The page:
Studded in stars, flecked in gold and an ode to winter. A poem says it so well.
Noisy starlings are a thing of beauty in flight en masse. They soar as one, like bees in swarm. As individuals they are fat and clumsy looking, like a few bees. Yet as a flock, they are graceful performance masters. Purposeful flying that leaves you wondering how they know when to turn and dip.
They are not very tolerant of each other where a suet feeder hangs. They seem quite greedy and not willing to share. Want to see angry birds?
A poem by Mary Oliver made me think about this bird in a more gracious light dressed in winter finery. The link takes you to The Writer’s Almanac that has permission to print the poem.
The poem does not describe the combative nature of the bird, but through metaphor, imagery, and careful choice of word, the poem gives the bird some dignity and charm, showing skillful grace as they dip and dive across the sky. It also makes parallels to living life.
Or you can hear it read by Garrison Keillior here. Go to 2:29 in the podcast.
The poem has a feel of hope and optimism springing from one’s despair. The poem reveals a shift from chunkiness to grace, from grief to an intense optimistic feeling, and from improbable to assured. Is that not what we want for this New Year?
Up next in the series, Blue Jays in Winter. The family born here last summer sees its first snowfall.
Learn the Tips for Yourself
The image above and below, each on the branch, is from a series of posts I am doing on creating a backyard birding/photography studio. You can see the bird is isolated from a background without distraction. This is one of the tricks used by nature photographers.
After I feature a few of the more interesting birds that visit the garden, the series will start with what to plant and why it is important to the wildlife. Getting them there and making them feel safe is a key component to any backyard birding habitat. It is a key to photographs too.
Just placing a feeder is not enough if you literally want hundreds and hundreds of birds. Also it helps with variety and species of birds. But we do need feeding stations if we want to attract them initially, whether commercial seed or seed from live plants.
The next step is setting up feeding stations, but in a very deliberate way. What to feed or plant is listed by the bird that you desire to attract. Where to place it is critical to the photograph. For instance, the starlings pictured are fond of animal protein, hence the suet. Being omnivores, they will also eat fruit, grains, and seed.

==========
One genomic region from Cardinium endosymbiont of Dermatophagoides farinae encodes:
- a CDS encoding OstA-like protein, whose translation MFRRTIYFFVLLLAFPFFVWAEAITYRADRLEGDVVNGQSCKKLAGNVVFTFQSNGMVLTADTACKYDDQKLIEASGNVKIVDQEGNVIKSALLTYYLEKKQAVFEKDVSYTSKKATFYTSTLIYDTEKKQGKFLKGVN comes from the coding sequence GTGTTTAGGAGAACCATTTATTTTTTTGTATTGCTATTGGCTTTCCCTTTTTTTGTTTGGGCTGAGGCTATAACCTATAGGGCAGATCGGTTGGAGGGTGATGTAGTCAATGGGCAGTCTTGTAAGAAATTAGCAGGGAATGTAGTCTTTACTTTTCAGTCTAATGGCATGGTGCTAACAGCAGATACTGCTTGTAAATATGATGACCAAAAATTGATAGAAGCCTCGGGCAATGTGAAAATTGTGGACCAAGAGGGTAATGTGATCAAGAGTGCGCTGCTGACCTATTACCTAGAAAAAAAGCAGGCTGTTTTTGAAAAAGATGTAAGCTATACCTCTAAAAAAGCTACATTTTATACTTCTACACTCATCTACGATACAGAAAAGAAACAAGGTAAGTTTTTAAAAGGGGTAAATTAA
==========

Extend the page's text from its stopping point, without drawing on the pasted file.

Then we start shaping our plants and creating places where we choose for the birds to land, like in the images in this post. Shaping the scene makes the images a bit better and also much easier to capture the subject.
This series is based on winter feeding, but I will do a similar series on attracting birds in summer by the plants within the garden. The photo studio has some changes for the season.
I will be going away shortly, but will have many of these posts uploaded before then. If you are interested in photographing your birds in portraiture, in action, or just taking a break, just stop back for some helpful tips I learned from one of the most well-known and published nature photographers on the planet.
You will be amazed at how simple it is to capture these shots. I will tell you what lens I used and how far it is to my subjects. Also, I will include camera settings, but realize they change on the quality of light in the environment.
Photographing birds is all about fun and pleasure. I never understood the hobby of bird watching. It just seemed too passive, but photographing them leads to a lot of learning. Not that bird watching is without learning your subject, but I think photographing them leads to a more intimate association. And to find them requires learning about them. Many bird watchers also photograph, but many of them it is more for documentation. I do it for the art, whether painting or photographing. I cannot bird count here because of the vast number of birds I get, but I do note the varieties.
Learning and observing bird habits really enhances your chance of good photos. Creating the proper habitat makes for a sure thing.
Another thing that photos do is catch expressions and actions too fast to see. That is why I enjoy the hobby. If you want to learn all you want to know about starlings see Living With Wildlife or Cornell’s All About Birds. In an upcoming post on knowing your subject, I will show the books I reference.
Most of you don’t want starlings at your feeders, but I don’t mind. My yard services hundreds of birds so I have no problem sharing. The more, the merrier.
I hope you engage in this interesting hobby and stop back to see how to make the hobby a bit more fun and easy. My New Years wish next!